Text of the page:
Here I must emphasize the fruits of being open-minded to whatever visual choreography the universe offers up in the face of my own intent; many of my favorite images come from those “ah ha!” unexpected revelations (if you like) when something catches my eye a bit beyond the scope of my momentary “plan” . . . and when peering through the lens I suddenly know “I really have something here!” Or,“so this is what I was seeking!” A visceral, childlike thrill comes at such times – and such photographic encounters are the primary fuel which keeps my artistic pilot light not only on but often glowing brightly . . . I feel an eagerness to pursue more such imagery as a result.
A smaller volume of my work falls into the domain of premeditated constructions, usually taking the form of still-life subjects. For much of my journey in photography I lacked a degree of confidence (and thus comfortableness) in this milieu; in recent years however I’ve expanded my horizons considerably in this form. Unexpectedly (for me), one outcome is that I find myself directing increasing energy into formulating thematic possibilities requiring a great deal more forethought than does my normal shoot-it-as-you-find-it methodology.
These deliberate efforts can still take me by surprise and reveal ways of seeing that were in a spiritual or emotional sense just beyond my peripheral vision. Perhaps the best example of this in my portfolio is Eggs #3834 (Version II). I had sat on the idea of randomly arranging a group of plain eggs on a white plate, with perhaps all but one peeled (or vice-versa). My original goal was to use quite subtle differences in the texture of the eggs’ surfaces to provide a reward for the viewers who choose to linger long enough over such an apparently mundane subject to discover the surprise. Not all is necessarily as it seems, even in an ostensibly homogenous setting. Yet the joke was on me! When gathering up my subjects I noticed that my mom was preparing brunch using brown eggs . . . thus an entirely new way of visualizing the original idea was hatched!Eggs #3834 (Version II)
Details: July 4, 2009; Canon 20D; f/11 @ 1/800 sec; -2/3 EV; ISO 100; Canon EF-S 17-85mm f/4-5.6 IS @ 41mm. ©2010, 2011 James W. Murray, all rights reserved.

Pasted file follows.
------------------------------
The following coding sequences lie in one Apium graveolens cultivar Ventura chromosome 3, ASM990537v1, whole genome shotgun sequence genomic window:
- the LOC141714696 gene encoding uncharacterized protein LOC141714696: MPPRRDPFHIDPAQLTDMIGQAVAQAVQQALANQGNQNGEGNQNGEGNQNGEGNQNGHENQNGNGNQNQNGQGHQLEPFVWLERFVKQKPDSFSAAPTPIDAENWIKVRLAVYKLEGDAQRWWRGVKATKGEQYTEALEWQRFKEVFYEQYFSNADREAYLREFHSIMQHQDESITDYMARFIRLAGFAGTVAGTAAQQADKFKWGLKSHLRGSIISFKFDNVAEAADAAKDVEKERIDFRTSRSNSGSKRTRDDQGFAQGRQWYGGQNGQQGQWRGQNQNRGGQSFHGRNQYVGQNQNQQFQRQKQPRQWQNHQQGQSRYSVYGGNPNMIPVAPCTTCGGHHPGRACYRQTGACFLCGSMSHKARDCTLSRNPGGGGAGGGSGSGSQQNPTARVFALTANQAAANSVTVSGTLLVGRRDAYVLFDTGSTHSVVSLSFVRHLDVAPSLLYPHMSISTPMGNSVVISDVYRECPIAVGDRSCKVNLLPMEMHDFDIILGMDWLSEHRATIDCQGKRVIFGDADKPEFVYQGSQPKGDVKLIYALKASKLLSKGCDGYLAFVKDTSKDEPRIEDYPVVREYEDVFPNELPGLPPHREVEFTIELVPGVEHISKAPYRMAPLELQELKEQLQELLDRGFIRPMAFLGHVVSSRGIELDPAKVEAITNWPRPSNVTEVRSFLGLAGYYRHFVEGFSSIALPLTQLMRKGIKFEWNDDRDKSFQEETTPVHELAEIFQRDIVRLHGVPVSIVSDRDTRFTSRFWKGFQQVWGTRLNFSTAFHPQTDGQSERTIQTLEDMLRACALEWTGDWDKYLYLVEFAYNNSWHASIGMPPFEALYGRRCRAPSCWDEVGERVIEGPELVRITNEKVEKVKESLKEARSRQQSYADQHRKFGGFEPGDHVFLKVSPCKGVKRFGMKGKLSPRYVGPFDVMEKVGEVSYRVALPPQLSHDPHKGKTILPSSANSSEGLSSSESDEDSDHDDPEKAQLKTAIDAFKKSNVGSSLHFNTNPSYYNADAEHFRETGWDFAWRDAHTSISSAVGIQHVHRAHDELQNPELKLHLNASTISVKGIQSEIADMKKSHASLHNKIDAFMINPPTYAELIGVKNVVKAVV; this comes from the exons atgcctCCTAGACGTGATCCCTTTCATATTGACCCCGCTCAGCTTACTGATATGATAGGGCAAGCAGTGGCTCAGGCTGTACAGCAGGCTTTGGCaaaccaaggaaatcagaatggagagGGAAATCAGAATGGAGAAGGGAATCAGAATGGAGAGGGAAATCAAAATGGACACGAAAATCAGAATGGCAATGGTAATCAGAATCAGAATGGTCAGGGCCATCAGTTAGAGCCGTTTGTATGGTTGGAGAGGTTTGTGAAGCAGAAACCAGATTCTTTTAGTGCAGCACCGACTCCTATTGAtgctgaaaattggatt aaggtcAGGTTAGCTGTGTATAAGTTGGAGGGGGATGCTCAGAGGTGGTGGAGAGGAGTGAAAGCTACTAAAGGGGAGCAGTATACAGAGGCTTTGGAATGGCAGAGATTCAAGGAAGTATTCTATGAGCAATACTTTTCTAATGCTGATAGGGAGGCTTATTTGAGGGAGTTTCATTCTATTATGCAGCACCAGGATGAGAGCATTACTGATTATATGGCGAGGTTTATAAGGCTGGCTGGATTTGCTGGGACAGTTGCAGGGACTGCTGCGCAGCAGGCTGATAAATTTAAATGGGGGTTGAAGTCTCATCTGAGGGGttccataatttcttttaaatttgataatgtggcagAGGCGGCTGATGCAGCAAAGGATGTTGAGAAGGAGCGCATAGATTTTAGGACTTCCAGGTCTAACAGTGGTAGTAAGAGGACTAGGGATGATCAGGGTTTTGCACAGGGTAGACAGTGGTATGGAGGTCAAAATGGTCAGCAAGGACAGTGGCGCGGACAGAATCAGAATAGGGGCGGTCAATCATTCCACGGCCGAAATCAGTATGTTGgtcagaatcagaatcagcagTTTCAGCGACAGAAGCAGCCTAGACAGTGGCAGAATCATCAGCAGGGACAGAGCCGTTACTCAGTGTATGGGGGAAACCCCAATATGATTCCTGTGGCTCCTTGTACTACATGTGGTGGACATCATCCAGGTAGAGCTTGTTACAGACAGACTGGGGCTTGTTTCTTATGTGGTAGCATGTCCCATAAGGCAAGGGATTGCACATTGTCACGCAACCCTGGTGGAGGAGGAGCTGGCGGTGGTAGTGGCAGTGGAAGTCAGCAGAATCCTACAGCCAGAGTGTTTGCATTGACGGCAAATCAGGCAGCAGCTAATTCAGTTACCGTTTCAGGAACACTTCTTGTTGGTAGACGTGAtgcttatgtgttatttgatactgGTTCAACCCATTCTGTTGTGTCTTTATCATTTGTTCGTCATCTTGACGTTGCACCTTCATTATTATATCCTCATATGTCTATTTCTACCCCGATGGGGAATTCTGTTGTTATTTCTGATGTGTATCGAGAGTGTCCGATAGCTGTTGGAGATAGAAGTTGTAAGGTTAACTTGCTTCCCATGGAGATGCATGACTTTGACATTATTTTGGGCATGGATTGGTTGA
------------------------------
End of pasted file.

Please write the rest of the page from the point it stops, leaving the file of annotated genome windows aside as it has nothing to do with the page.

The act of abrupt emotional recalibration - a significant shift in my way of seeing, was thrilling in no small part because I felt this would be a far more engaging portrait. Such a sharp change in the script was – and often is – the source of unexpected relief: attempting to manifest in perfectionist precision a physical photograph which has endured a lengthy mental gestation usually carries considerable stress. Spontaneously altering the vision provides instant permission to let go of hardened mental criteria.
tp: Can you tell us about a photography project that you’ve felt strongly connected to?
JM: A couple of years ago my brother Eric asked me to photograph him and his band-mate Aaron for use in publicizing upcoming appearances by their band Pegasus. I chose the Rosicrucian Museum as the shoot venue; a single image was selected and found its way to the entertainment section of the San Francisco Chronicle. Spending the afternoon with my brother entrusting me with creating an image to represent something deeply important to him was very cool. To see a creation of my own published was very gratifying. (An aside here: one of the best images I’ve ever created came out of this: after we finished the formal shoot we grabbed dinner at the burrito eatery Iguanas just off of campus. As we ate the late afternoon sun was streaming in and flooding a very long, highly textured wall in the joint . . . Iguana Room #1971 resulted. After seeing the photograph posted on my blog Eric called me and remarked , “Yet again I understand why you spent so much time photographing a wall.”
Iguana Room 1971
Details: December 6, 2008; Canon 20D; f/6.3 @ 1/60 sec; ± 0 EV; ISO 200; Canon EF-S 17-85mm f/4-5.6 IS @ 30mm ©2010, 2011 James W. Murray, all rights reserved.
Several years ago I was asked to record an intimate memorial service at a private home, held to honor the passing of my wife’s brother who’d died several years prior. As you might imagine it was a deeply emotional gathering, and it was my task to find a balance between photographing meaningfully while not interfering with the vulnerable emotions at hand. It went well, and it was deeply moving to be a part of that process.
Recently I was asked to photograph a Buddhist meditation group, also for publicity. The whole notion of injecting a camera (complete with flash) into a meditative atmosphere provokes an incongruous mixture of emotion – my fervent desire was to be as respectful an unobtrusive as possible. It was a real honor to be entrusted with such a sacred event.
tp: What is your background in photography?
JM: I actually got into photography very much against my will!